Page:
All the major types of counseling fields are projected to experience above-average growth through 2026, according to the Bureau of Labor Statistics.6 Mental health counselor positions are projected to grow at the fastest rate (33.5% compared to 23.1% nationally), which will result in the highest number of new jobs in the state (1,910).6 Educational, guidance, school, and vocational counselor positions have the lowest projected growth rate among counseling fields in the state (23.1% compared to 12.6% nationally), but this could still result in 1,010 new positions. Substance abuse and behavioral disorder counselors and marriage and family therapists are projected to grow by 32.9% and 32.8% compared to 23.2% and 23.4% respectively, which could result in 560 substance abuse and behavioral disorder counselor jobs and 210 marriage and family therapist jobs.6 These projections suggest the Colorado counselor job market may offer many opportunities for advancement in the years to come.
|Occupation||Number Employed||Average Annual Salary|
|Counselors, All Other||280||$55,730|
|Educational, Guidance, School, and Vocational Counselors||4,680||$53,090|
|Marriage and Family Therapists||750||$74,900|
|Substance Abuse, Behavioral Disorder, and Mental Health Counselors||7,770||$48,490|
Data from the Bureau of Labor Statistics.1-5
Counseling Associations in Colorado
- Colorado Association for Psychotherapists (CAP): An association that represents the interests of all professions providing psychotherapy services in Colorado, such as counselors, through public education and legislative advocacy campaigns.
- Colorado Counseling Association (CCA): A branch of the American Counseling Association, this group supports individuals working in counseling-related fields through advocacy and annual events.
- Colorado School Counselor Association (CSCA): A professional organization with over 1,500 members that provides job postings, professional development opportunities, and an annual conference for networking and sharing best practices.
Frequently Asked Questions
I did not complete a CACREP-accredited program. Can I still become a counselor in Colorado?
Colorado prefers candidates complete CACREP-accredited programs, but if you have completed a different program, you can apply for an education review from a third-party organization, the Center for Credentialing and Education (CCE), which is authorized to complete reviews on the state’s behalf. This review will determine if your education is equivalent to a CACREP program. If you are approved, CCE to submit an approval letter to the Board on your behalf. If you are not approved, you will not be eligible for licensure in Colorado. If you have not completed a CACREP-accredited program, the Board must have your CCE approval letter before you can proceed with the application process.
What are the minimum requirements for substance abuse counselors in Colorado?
The Colorado State Board of Addiction Counselor Examiners issues four different certifications and licenses for substance abuse counselors in Colorado, including Certified Addiction Counselor I (CAC I), Certified Addiction Counselor II (CAC II), Certified Addiction Counselor III (CAC III), and Licensed Addiction Counselor (LAC). The minimum educational requirements vary from a high school diploma for CAC I and CAC II, to a behavioral health bachelor’s degree for CAC III and a clinical behavioral health graduate degree for LAC. These certifications also have work experience requirements. CAC Is must complete 1,000 hours; CAC IIs must complete 3,000 hours; and CAC IIIs and LACs must complete 5,000 hours.
What do Colorado marriage and family therapists do?
In Colorado, marriage and family therapists enjoy a broad scope of practice. They work with individuals, couples, families, and groups to address both individual and group dynamics. Some common job tasks include conducting assessments and psychotherapeutic tests, diagnosing emotional issues, creating treatment plans, providing counseling both individually and in group settings, and consulting and making referrals to other specialists. They are also able to provide substance abuse counseling and mental health counseling within their area of expertise.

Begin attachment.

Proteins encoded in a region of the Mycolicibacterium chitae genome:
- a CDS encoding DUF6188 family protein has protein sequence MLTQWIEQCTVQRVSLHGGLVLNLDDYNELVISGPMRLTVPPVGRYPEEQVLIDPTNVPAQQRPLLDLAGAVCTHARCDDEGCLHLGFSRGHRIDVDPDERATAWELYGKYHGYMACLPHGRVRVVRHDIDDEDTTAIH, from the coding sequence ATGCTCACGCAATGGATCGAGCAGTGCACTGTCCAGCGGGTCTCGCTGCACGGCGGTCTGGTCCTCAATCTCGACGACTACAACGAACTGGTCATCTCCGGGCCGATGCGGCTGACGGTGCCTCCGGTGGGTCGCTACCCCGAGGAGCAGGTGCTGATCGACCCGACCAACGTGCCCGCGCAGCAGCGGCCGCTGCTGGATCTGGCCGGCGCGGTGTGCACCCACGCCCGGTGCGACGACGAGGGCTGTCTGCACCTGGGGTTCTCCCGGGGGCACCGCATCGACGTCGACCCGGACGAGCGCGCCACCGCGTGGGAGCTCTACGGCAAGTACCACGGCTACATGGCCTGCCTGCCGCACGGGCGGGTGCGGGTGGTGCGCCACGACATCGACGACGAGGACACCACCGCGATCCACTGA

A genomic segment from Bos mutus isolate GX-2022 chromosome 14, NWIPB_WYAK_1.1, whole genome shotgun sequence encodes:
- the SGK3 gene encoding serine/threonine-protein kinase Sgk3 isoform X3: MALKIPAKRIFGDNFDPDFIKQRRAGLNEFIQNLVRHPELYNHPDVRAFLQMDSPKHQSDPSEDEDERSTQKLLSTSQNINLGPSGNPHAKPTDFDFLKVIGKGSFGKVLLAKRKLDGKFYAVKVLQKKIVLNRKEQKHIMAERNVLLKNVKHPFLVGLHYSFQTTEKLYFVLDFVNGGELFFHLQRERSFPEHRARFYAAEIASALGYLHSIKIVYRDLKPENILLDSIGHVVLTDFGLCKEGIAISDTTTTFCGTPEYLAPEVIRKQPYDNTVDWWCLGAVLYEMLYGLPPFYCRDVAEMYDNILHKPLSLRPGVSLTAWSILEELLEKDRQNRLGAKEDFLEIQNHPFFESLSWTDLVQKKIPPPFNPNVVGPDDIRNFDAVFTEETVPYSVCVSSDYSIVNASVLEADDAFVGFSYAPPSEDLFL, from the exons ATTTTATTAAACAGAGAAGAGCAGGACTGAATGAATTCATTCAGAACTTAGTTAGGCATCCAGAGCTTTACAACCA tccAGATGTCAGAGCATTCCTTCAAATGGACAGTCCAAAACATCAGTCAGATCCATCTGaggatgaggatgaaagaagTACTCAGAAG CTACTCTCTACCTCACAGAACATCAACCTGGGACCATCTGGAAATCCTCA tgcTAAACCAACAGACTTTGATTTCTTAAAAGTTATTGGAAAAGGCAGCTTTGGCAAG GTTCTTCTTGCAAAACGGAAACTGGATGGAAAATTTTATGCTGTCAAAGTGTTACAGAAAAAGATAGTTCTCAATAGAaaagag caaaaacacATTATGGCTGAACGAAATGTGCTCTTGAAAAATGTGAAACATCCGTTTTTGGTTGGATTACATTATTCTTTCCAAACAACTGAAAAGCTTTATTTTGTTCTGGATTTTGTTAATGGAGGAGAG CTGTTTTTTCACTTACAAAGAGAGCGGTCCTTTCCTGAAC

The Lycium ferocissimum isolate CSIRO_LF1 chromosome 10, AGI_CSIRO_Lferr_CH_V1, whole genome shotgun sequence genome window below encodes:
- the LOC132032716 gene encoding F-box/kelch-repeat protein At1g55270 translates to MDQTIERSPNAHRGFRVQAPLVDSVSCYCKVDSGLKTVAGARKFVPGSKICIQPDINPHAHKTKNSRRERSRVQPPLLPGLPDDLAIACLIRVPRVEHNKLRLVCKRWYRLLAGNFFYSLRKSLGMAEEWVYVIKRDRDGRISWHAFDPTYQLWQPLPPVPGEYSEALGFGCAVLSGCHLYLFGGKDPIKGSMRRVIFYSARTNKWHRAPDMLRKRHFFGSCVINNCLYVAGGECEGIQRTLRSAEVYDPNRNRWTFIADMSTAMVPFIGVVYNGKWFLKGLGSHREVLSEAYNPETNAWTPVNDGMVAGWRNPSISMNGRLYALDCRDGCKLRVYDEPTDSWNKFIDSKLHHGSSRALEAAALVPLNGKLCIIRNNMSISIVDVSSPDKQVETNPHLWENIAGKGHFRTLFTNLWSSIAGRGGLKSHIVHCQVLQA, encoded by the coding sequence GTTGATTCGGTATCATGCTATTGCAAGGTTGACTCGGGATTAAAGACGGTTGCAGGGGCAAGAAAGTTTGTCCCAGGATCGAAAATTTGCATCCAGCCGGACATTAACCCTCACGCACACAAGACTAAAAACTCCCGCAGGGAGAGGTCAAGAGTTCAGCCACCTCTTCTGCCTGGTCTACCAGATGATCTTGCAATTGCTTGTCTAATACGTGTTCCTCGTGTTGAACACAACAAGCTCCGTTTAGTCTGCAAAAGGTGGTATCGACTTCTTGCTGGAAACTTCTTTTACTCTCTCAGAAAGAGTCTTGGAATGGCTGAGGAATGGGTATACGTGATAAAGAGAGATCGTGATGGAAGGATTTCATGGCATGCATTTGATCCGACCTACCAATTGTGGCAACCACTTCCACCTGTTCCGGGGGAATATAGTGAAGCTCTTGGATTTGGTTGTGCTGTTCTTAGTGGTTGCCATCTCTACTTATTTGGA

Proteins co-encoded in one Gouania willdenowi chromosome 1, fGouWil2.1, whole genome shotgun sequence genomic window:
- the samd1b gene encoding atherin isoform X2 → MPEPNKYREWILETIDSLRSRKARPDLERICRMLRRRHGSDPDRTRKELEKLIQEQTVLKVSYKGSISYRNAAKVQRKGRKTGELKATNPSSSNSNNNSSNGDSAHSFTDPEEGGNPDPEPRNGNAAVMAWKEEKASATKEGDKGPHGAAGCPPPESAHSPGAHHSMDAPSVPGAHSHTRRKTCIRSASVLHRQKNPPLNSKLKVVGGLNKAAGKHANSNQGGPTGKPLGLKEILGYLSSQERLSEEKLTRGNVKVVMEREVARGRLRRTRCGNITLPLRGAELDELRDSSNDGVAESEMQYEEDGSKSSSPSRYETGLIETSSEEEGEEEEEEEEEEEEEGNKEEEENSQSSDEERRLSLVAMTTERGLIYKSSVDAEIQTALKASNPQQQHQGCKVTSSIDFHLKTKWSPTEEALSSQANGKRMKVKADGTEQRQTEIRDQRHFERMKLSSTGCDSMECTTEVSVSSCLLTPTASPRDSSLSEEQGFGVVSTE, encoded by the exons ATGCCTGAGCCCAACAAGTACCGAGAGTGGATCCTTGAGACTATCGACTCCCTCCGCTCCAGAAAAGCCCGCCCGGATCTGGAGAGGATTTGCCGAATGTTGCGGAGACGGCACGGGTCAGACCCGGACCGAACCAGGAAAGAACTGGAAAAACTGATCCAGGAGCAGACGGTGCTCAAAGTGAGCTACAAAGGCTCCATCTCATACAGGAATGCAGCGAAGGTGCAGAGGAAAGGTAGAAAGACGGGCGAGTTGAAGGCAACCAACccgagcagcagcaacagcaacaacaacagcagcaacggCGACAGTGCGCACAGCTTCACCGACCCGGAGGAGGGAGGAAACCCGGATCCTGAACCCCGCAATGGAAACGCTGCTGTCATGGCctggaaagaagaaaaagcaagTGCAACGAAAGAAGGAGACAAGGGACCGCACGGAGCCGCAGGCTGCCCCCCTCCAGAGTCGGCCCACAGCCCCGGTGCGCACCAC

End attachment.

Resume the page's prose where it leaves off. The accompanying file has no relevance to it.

Can I work as a school counselor in Colorado with an LPC license?
The Colorado Department of Education offers an alternative pathway to school counselor licensure for individuals who have graduate degrees in mental health counseling rather than school counseling, are already licensed as LPCs in Colorado, and have three years of counseling experience. The Department can issue an interim license valid for one year that allows an LPC to work as a school counselor while completing an approved school counselor preparation program and taking the Praxis school counselor exam. The interim license cannot be renewed. Once all requirements have been met, the individual can submit an application for full licensure.
What is the job outlook for counselors in Colorado?
According to data from the Bureau of Labor Statistics, the major counseling fields are projected to experience impressive growth above national averages through 2026.6 The fastest growth and biggest increase in jobs is projected for mental health counselors (33.5% compared to 23.1% nationally), which could result in 1,910 new jobs and 860 annual openings on average.6 Educational, guidance, school, and vocational counselors are also projected to experience an increase of 1,010 positions and 590 openings annually. Other impressive growth rates include substance abuse and behavioral disorder counselors (32.9% compared to 23.2% nationally), marriage and family therapists (32.8% compared to 23.4% nationally), and rehabilitation counselors (27.5% compared to 12.7% nationally), which could result in 560, 210, and 500 new jobs respectively.6
1. Bureau of Labor Statistics Occupational Employment and Wages, Substance Abuse, Behavioral Disorder, and Mental Health Counselors: https://www.bls.gov/oes/current/oes211018.htm
2. Bureau of Labor Statistics Occupational Employment and Wages, Marriage and Family Therapists: https://www.bls.gov/oes/current/oes211013.htm
3. Bureau of Labor Statistics Occupational Employment and Wages, Educational, Guidance, School, and Vocational Counselors: https://www.bls.gov/oes/current/oes211012.htm
4. Bureau of Labor Statistics Occupational Employment and Wages, Rehabilitation Counselors: https://www.bls.gov/oes/current/oes211015.htm
5. Bureau of Labor Statistics Occupational Employment and Wages, Counselors, All Other: https://www.bls.gov/oes/current/oes211019.htm
6. Projections Central, Long Term Occupational Projections 2016-2026: https://projectionscentral.com/Projections/LongTerm